The study drew on other research which established that the levels of estrogen and testosterone a person has can be seen in the relative length of their index and ring fingers, the ratio of which is set before birth and remains constant. A person with an index finger shorter than the ring finger will have had more testosterone while in the womb, and a person with an index finger longer than the ring finger will have had more estrogen. The difference in the lengths can be small - as little as two or three per cent.
The survey - conducted by Dr Mark Brosnan - examined the finger lengths of over 100 male and female academics at the University. Brosnan found that men teaching hard science like mathematics and physics tend to have index fingers as long as their ring fingers, a marker for unusually high estrogen levels. It also found the reverse: male academics with longer ring fingers than index fingers - the usual male pattern - tended to be in social science subjects such as psychology and education. "The results are a fascinating insight into how testosterone and estrogen levels in the womb can affect people's choice of career and how these levels can show up in the length of fingers on our hands," said Dr Brosnan.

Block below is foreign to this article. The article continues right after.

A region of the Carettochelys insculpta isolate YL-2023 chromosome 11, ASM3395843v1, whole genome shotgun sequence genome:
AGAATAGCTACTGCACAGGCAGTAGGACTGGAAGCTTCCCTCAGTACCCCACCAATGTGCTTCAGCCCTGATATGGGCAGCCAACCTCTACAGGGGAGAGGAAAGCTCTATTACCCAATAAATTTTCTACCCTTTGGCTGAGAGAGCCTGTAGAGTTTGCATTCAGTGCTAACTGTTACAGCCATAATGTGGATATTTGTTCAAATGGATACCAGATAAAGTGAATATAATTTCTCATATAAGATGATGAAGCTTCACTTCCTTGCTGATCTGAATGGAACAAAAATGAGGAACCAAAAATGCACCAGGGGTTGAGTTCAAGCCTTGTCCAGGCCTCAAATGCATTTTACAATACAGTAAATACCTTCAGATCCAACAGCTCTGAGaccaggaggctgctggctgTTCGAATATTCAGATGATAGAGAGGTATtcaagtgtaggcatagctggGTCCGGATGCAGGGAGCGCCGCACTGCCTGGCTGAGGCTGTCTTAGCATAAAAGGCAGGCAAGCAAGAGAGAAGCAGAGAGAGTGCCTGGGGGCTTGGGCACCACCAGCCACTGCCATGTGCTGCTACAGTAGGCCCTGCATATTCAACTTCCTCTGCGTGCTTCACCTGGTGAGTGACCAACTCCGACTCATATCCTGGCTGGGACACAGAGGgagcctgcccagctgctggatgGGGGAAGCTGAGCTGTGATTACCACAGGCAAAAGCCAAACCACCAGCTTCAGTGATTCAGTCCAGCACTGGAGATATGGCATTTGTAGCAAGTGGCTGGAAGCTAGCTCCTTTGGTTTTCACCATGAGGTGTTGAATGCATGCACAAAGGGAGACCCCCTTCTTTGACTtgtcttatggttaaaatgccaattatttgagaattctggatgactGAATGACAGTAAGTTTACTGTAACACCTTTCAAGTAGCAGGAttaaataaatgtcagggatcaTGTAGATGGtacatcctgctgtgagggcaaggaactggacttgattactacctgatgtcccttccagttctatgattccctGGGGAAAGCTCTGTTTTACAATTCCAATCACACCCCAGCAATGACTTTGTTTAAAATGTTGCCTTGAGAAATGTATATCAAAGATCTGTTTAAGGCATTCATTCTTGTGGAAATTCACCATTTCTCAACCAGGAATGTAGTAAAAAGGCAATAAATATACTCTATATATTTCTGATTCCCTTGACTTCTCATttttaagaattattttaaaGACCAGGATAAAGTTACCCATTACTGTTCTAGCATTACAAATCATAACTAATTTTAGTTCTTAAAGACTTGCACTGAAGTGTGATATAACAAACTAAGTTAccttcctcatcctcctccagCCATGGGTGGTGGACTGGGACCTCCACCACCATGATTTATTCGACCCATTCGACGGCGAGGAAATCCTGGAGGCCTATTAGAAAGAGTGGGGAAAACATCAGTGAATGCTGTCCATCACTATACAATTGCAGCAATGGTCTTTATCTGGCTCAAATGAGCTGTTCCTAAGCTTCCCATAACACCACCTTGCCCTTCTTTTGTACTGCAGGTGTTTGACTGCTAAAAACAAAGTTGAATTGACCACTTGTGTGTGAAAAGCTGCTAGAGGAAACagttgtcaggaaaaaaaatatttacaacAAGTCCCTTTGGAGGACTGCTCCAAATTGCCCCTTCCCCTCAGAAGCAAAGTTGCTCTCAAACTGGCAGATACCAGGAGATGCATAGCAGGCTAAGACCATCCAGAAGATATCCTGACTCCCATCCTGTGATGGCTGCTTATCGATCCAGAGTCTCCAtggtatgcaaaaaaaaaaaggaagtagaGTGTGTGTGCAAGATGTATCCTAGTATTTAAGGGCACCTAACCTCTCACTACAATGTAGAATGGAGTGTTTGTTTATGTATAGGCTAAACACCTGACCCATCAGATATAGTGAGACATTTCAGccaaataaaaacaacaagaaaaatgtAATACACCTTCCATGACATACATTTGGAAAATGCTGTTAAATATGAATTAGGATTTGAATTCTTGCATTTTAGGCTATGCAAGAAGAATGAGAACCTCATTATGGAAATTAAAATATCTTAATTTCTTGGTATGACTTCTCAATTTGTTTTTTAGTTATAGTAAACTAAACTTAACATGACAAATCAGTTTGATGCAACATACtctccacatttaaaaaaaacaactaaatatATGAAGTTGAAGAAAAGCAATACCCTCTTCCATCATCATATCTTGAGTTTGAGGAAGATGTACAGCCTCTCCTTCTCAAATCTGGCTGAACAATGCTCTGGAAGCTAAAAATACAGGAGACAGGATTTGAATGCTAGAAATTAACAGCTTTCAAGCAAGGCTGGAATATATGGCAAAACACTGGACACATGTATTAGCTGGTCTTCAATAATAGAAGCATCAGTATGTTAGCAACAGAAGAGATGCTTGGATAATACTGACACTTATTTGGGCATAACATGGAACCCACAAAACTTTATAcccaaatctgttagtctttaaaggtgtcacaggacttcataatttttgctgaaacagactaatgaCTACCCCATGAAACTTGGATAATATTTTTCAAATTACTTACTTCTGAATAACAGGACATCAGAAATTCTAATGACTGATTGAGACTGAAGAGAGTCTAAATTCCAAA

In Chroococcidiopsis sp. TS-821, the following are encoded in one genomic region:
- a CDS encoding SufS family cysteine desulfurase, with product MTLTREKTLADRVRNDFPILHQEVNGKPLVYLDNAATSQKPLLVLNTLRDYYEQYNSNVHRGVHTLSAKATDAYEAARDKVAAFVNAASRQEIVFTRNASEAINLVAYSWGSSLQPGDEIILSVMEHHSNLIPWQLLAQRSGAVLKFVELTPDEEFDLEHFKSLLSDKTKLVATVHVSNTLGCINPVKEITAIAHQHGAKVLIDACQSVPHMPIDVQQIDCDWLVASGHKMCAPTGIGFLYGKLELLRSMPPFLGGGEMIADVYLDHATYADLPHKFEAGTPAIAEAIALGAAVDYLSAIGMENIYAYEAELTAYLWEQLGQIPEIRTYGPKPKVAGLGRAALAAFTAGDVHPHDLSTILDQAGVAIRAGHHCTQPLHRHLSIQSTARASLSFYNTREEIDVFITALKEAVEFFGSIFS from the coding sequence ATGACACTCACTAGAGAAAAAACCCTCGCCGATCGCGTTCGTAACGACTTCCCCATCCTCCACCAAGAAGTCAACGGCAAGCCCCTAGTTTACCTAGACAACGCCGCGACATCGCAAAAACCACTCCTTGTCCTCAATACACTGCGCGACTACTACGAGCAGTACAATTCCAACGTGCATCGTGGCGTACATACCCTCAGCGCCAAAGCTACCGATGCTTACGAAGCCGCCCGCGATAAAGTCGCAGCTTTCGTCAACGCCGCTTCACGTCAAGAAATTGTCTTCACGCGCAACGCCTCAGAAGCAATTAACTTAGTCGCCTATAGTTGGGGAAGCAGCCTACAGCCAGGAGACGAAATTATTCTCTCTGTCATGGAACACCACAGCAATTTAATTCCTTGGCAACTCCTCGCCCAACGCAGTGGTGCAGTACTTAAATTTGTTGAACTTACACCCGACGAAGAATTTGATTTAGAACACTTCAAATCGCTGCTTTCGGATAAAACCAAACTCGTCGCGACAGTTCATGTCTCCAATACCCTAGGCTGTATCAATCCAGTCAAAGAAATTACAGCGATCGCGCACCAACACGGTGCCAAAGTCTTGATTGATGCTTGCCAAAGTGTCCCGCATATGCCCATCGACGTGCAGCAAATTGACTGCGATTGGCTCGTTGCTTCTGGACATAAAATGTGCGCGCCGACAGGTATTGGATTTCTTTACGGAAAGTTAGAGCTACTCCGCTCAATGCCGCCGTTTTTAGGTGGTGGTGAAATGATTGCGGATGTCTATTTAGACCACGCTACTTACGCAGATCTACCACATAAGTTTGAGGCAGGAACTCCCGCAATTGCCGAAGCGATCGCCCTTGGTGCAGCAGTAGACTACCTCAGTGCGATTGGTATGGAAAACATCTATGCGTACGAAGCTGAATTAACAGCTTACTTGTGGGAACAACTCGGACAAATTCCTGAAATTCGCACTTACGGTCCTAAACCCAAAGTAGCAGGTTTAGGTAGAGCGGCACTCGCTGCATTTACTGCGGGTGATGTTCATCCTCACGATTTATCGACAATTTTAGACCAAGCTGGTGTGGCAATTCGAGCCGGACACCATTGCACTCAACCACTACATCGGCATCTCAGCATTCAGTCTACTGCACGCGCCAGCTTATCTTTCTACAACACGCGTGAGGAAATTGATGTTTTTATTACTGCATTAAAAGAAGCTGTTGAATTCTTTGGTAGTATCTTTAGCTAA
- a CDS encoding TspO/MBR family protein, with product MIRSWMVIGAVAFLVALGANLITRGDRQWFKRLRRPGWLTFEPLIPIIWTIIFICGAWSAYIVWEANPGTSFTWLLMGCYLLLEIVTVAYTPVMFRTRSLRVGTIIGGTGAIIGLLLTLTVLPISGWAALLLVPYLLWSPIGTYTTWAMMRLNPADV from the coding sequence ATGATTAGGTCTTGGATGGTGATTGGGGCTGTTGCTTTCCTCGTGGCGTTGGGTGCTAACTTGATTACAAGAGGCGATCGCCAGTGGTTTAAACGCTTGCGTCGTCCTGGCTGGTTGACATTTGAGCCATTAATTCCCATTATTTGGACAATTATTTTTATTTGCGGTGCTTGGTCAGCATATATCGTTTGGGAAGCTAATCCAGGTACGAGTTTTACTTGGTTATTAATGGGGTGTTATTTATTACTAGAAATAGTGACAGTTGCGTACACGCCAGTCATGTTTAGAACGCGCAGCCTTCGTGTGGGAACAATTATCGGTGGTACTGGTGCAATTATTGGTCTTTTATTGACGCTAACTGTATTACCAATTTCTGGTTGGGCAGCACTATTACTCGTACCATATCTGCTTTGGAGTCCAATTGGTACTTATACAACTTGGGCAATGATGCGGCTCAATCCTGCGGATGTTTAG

The research suggests that lower than average testosterone levels in men lead to spatial skills that can give a man the ability to succeed in science. This right brain development is at the expense of language abilities and people skills that men with a more usual level of testosterone develop and which can help them in social science subjects like psychology or education. Dr. Brosnan said that men with levels of testosterone very much higher than normal would also create the right hemisphere dominated brain. The extremes of low testosterone and high testosterone for men would create the scientific brain, and the normal range in the middle would create the 'social science' brain.
The research raises the question as to why more women, who have a lower level of testosterone, are not in science, which is male-dominated, with only one in 40 science professors being a woman.